EGU General Assembly 2022
© Author(s) 2022. This work is distributed under
the Creative Commons Attribution 4.0 License.

Seismic Evidence for Partial Melt Below Tectonic Plates

Thomas Bodin, Eric Debayle, Stephanie Durand, and Yanick Ricard
Thomas Bodin et al.
  • Univ Lyon, Université Lyon 1, ENS de Lyon, CNRS, UMR 5276 LGL-TPE, F-69622, Villeurbanne, France (

The seismic low-velocity zone (LVZ) of the upper mantle is generally associated with a low-viscosity asthenosphere that has a key role in decoupling tectonic plates from the mantle. However, the origin of the LVZ remains unclear. Some studies attribute its low seismic velocities to a small amount of partial melt of minerals in the mantle, whereas others attribute them to solid-state mechanisms near the solidus or the effect of its volatile contents. Observations of shear attenuation provide additional constraints on the origin of the LVZ. On the basis of the interpretation of global three-dimensional shear attenuation and velocity models, here we report partial melt occurring within the LVZ. We observe that partial melting down to 150–200 kilometres beneath mid-ocean ridges, major hotspots and back-arc regions feeds the asthenosphere. A small part of this melt (less than 0.3 per cent) remains trapped within the oceanic LVZ. Melt is mostly absent under continental regions. The amount of melt increases with plate velocity, increasing substantially for plate velocities of between 3 centimetres per year and 5 centimetres per year. This finding is consistent with previous observations of mantle crystal alignment underneath tectonic plates. Our observations suggest that by reducing viscosity melt facilitates plate motion and large-scale crystal alignment in the asthenosphere.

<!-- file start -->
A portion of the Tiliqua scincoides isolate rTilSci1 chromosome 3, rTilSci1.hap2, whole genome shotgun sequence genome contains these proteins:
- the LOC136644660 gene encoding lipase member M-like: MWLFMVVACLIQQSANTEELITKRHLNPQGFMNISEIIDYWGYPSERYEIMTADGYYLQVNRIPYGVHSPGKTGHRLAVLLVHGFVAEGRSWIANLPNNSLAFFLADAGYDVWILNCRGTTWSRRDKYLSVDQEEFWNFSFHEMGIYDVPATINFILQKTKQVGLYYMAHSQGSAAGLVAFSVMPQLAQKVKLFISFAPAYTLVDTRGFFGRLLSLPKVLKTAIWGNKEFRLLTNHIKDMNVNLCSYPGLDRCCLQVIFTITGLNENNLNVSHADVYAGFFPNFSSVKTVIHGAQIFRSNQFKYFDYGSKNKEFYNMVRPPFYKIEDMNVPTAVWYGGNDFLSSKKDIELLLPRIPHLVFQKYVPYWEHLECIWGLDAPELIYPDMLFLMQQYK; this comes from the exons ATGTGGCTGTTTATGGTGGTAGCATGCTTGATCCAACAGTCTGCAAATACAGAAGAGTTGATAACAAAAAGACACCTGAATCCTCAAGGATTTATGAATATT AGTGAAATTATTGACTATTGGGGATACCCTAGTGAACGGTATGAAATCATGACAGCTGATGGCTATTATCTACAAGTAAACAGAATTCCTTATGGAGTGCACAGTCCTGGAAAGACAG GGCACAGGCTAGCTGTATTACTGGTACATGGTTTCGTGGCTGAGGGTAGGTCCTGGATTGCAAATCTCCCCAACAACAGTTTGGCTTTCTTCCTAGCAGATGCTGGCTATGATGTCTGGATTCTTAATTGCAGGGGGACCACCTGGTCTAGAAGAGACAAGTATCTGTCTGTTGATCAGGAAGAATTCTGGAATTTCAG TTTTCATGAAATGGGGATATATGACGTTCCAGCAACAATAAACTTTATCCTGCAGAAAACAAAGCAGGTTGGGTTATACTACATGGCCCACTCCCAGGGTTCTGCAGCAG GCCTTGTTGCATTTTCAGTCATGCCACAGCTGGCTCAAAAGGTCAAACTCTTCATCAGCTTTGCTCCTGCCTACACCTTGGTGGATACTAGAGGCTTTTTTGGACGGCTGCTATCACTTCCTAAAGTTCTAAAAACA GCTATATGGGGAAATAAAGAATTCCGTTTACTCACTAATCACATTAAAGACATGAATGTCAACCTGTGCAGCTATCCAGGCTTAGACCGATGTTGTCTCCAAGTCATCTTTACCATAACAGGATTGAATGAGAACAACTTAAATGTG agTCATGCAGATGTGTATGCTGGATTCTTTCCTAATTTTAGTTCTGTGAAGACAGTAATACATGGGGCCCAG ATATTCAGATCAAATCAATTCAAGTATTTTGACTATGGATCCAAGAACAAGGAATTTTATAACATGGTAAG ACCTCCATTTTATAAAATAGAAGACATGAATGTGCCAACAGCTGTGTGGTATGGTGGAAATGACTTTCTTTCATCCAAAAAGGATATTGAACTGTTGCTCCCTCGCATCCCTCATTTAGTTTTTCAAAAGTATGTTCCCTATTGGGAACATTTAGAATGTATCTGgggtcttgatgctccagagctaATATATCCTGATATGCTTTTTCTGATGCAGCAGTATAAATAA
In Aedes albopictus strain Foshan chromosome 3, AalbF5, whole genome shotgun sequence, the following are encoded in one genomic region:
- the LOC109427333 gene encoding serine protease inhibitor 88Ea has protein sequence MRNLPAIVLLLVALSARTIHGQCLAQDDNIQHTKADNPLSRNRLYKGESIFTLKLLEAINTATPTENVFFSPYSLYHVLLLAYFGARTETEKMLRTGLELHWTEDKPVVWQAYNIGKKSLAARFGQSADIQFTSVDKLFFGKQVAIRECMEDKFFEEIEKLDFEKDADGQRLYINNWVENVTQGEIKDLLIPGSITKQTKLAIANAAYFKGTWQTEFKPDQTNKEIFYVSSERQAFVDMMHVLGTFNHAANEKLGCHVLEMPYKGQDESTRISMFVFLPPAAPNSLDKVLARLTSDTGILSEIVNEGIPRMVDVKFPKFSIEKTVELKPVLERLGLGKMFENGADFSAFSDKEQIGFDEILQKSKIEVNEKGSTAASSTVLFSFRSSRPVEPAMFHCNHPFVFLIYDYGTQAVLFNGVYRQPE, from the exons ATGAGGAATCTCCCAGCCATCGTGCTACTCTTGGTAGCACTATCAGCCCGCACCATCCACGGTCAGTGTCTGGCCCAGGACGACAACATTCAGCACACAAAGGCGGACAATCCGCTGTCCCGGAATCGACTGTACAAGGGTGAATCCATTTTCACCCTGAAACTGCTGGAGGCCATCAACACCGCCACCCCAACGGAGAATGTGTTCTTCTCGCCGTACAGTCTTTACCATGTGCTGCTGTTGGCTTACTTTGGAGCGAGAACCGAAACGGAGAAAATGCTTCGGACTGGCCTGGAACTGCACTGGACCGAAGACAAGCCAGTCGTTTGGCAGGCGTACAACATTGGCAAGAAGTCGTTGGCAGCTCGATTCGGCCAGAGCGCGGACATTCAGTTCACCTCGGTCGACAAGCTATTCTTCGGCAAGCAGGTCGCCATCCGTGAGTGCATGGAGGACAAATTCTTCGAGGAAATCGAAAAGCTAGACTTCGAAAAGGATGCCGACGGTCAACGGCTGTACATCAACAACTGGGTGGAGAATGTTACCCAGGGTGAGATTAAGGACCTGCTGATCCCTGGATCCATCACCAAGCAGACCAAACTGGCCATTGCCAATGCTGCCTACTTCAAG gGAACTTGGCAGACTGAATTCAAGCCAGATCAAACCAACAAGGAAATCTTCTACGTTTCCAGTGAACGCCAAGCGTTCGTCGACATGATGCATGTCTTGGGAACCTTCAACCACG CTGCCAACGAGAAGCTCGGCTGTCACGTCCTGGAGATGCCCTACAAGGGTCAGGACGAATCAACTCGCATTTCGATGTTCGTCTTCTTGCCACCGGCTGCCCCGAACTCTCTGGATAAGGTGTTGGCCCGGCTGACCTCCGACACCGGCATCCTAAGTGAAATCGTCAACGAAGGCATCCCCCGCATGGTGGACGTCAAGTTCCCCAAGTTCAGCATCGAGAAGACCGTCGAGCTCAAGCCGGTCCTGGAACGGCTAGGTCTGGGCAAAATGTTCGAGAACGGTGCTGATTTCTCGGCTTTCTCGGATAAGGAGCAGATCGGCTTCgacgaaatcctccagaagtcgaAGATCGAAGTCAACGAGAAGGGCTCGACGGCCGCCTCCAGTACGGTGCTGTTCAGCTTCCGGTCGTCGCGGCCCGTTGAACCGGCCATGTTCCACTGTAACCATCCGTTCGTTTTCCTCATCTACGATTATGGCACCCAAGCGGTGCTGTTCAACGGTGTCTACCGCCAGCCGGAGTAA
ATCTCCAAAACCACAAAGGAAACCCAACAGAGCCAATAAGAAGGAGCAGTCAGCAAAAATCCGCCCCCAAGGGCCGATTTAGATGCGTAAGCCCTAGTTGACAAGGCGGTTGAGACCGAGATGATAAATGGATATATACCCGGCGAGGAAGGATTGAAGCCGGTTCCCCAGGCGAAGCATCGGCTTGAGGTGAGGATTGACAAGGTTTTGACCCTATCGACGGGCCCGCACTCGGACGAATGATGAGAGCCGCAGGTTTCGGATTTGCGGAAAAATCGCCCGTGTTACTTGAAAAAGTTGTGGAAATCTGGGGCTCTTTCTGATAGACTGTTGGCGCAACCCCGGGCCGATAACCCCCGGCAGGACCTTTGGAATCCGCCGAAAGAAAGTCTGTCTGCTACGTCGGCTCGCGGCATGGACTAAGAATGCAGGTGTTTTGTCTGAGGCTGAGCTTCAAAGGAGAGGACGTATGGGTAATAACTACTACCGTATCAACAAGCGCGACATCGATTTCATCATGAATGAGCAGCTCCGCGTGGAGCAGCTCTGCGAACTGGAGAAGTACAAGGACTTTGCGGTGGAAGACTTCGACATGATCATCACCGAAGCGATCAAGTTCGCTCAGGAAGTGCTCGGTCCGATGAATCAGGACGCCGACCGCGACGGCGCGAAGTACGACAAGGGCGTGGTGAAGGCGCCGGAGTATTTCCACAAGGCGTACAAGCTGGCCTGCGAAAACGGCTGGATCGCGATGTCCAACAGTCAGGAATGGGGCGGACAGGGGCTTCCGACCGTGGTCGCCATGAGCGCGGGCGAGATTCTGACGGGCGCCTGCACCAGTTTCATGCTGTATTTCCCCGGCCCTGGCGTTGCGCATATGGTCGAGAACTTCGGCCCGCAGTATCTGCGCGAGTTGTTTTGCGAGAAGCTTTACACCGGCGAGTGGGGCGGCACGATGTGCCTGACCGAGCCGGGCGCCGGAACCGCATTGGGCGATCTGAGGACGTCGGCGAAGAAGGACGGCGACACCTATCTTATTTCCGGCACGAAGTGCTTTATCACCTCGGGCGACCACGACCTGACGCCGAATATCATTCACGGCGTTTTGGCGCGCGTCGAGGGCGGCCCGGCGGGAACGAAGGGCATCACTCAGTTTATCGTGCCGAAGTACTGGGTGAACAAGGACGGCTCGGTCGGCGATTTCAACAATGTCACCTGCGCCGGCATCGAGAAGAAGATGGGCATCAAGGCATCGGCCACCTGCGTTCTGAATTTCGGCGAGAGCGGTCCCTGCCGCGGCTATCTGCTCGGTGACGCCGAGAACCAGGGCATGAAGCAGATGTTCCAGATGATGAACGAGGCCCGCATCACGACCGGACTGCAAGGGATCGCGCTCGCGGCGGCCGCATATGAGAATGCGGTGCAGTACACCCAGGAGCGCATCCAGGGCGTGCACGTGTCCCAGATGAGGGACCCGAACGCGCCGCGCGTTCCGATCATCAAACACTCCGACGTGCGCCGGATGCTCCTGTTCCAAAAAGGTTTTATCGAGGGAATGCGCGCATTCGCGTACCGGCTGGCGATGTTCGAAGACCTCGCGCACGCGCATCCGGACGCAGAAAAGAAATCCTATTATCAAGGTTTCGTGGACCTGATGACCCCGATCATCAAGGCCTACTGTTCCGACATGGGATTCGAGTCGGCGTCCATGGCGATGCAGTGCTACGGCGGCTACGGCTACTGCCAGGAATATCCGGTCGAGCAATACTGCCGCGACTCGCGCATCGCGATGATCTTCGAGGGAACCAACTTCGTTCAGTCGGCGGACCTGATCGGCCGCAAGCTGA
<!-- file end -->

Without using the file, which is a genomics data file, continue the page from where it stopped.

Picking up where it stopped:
How to cite: Bodin, T., Debayle, E., Durand, S., and Ricard, Y.: Seismic Evidence for Partial Melt Below Tectonic Plates, EGU General Assembly 2022, Vienna, Austria, 23–27 May 2022, EGU22-4306,, 2022.